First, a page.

News reports are continually sounding the death knell for brick-and-mortar retail, but in Miami Beach, at Faena Bazaar & Curio, the dominant sounds are the clacking of heels and the clinking of Champagne glasses as shoppers celebrate good style. The secret of the Bazaar’s success? “It’s about the experience,” says Jeffrey Lasota, founder of the fashion agency Curio and the new curator of the four-floor, 20,000-square-foot shopping complex in the Faena District (a micro-neighborhood built around the Faena Hotel). “Having those Instagram-able moments and those extras that you can’t put your finger on are important to a successful retail business.”
Of course, having unique, fashionable wares helps too. The Bazaar first opened in December 2018, offering a series of “shop-in-shops” with men’s and women’s clothing and accessories—sort of a stylish take on a Middle Eastern souk. Lasota relaunched the complex at the end of 2019, just in time for Art Basel Miami Beach, adding a full floor of vintage and upcycled clothes from New World Collective and a “white room” catering to brides-to-be in need of pre-wedding looks. (Bridal shower? Bachelorette party? Rehearsal dinner? Check, check, and check). Serena Williams kicked things off in December, unveiling a new collection at her pop-up shop, and more designer-hosted parties are in the works.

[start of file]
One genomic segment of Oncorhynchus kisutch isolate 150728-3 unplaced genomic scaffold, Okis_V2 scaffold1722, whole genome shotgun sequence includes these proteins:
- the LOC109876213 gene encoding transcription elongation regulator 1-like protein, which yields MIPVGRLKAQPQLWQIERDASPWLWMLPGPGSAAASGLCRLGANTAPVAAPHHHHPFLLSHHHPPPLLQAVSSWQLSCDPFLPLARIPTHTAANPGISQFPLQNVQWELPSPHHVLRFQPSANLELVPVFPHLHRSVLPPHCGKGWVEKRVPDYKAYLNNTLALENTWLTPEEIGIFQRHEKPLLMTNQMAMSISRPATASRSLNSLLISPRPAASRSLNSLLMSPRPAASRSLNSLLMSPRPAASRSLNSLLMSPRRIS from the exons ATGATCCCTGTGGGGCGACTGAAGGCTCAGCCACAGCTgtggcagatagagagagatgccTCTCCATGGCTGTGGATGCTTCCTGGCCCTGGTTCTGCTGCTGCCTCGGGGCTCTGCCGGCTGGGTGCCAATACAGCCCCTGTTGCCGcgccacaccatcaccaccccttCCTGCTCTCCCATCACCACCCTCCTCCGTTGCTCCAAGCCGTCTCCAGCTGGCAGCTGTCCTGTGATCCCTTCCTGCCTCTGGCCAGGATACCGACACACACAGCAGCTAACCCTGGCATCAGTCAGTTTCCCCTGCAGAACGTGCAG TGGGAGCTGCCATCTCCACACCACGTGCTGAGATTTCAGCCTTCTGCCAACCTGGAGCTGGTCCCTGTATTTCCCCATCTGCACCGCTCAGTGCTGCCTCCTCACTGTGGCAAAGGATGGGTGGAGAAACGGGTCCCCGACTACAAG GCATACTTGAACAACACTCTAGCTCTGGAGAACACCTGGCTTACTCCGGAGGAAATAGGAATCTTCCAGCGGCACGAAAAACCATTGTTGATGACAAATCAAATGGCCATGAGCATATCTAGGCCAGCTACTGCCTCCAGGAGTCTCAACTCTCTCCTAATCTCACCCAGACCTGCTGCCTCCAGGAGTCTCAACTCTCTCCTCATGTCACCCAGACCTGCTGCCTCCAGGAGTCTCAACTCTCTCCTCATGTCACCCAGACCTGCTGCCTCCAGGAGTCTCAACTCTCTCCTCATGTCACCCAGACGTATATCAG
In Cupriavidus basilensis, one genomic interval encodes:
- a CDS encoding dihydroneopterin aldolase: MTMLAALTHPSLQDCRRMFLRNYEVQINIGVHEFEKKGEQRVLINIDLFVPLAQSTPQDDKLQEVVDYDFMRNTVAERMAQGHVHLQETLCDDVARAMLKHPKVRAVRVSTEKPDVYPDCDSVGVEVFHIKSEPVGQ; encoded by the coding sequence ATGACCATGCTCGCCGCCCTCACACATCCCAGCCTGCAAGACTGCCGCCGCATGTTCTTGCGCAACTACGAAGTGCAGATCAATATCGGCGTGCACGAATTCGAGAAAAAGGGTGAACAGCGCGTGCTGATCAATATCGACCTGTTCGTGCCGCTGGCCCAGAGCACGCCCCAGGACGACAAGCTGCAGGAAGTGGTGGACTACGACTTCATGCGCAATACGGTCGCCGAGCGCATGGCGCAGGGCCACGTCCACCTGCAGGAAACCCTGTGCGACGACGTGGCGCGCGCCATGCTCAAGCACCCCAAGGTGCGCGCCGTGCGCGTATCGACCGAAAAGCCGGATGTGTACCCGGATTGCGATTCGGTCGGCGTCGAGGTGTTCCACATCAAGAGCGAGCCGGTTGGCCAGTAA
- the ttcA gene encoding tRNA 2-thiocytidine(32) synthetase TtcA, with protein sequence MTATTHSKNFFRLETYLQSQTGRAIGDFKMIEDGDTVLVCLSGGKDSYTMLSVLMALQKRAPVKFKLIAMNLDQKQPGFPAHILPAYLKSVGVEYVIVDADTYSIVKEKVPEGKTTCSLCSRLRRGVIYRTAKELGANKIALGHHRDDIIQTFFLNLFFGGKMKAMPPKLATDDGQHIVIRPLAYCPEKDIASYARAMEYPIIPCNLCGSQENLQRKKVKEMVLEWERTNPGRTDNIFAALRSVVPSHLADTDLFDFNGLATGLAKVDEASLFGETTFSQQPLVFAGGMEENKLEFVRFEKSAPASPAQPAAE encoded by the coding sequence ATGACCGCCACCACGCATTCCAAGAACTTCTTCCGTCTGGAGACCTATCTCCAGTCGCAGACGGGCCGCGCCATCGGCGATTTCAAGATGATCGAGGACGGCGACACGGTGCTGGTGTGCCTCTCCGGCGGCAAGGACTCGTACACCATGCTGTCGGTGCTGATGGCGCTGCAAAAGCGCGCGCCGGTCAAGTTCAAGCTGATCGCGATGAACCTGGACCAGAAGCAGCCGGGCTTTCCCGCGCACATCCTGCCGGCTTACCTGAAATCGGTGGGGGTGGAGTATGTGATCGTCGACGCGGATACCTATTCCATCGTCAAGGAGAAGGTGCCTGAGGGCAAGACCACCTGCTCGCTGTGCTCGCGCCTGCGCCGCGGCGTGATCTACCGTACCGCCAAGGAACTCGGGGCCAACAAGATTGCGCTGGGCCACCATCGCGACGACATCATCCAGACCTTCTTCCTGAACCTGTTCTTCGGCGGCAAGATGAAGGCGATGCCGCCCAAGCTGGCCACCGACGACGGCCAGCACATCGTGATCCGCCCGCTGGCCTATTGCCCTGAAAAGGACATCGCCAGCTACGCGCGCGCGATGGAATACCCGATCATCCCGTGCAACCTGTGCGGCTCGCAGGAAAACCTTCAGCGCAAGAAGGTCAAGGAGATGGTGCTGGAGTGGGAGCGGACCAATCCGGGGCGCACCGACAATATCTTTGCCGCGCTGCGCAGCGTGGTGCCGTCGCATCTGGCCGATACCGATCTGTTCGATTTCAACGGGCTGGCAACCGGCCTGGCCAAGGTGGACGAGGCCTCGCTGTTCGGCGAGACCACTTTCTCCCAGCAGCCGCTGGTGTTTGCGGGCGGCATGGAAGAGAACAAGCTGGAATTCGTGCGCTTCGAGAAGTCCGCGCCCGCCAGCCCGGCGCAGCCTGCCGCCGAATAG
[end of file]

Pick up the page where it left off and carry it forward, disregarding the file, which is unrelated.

Lasota’s Bazaar focuses on introducing shoppers to “undiscovered players” like Redemption, “a rock ’n’ roll but super-elevated brand” that makes drapey jumpsuits and faux leopard-fur coats, and Julie de Libran, a former artistic director for Sonia Rykiel who recently launched her own collection of elegant silk dresses and flirty sequined cocktail minis. “It’s putting together a compelling assortment of newness,” he says, “so that in a crowded retail space, you’re able to stand out as something really interesting.”
The curator goes on to stress, however, that this is “not just another store. It’s something to do—an attraction.” Shoppers can walk from room to room, admiring seashell-encrusted mirrors and ruby rings and jungle-print swimwear as if they’re in a museum. “And then,” he adds, “the entire space is the gift shop, so you leave with something memorable that you can’t find anywhere else.”